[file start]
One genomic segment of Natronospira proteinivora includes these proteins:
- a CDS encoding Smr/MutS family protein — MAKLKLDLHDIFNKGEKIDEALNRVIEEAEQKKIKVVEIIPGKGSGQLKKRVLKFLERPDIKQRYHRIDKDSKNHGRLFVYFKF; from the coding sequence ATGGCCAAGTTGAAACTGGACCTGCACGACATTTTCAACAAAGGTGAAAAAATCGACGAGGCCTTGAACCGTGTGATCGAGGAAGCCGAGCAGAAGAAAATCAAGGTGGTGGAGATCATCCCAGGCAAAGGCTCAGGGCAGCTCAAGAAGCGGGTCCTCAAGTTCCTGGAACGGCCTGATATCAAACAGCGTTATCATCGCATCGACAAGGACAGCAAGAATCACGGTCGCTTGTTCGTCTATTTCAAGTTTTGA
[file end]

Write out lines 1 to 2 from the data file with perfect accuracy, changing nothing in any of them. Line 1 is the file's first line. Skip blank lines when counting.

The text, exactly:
One genomic segment of Natronospira proteinivora includes these proteins:
- a CDS encoding Smr/MutS family protein — MAKLKLDLHDIFNKGEKIDEALNRVIEEAEQKKIKVVEIIPGKGSGQLKKRVLKFLERPDIKQRYHRIDKDSKNHGRLFVYFKF; from the coding sequence ATGGCCAAGTTGAAACTGGACCTGCACGACATTTTCAACAAAGGTGAAAAAATCGACGAGGCCTTGAACCGTGTGATCGAGGAAGCCGAGCAGAAGAAAATCAAGGTGGTGGAGATCATCCCAGGCAAAGGCTCAGGGCAGCTCAAGAAGCGGGTCCTCAAGTTCCTGGAACGGCCTGATATCAAACAGCGTTATCATCGCATCGACAAGGACAGCAAGAATCACGGTCGCTTGTTCGTCTATTTCAAGTTTTGA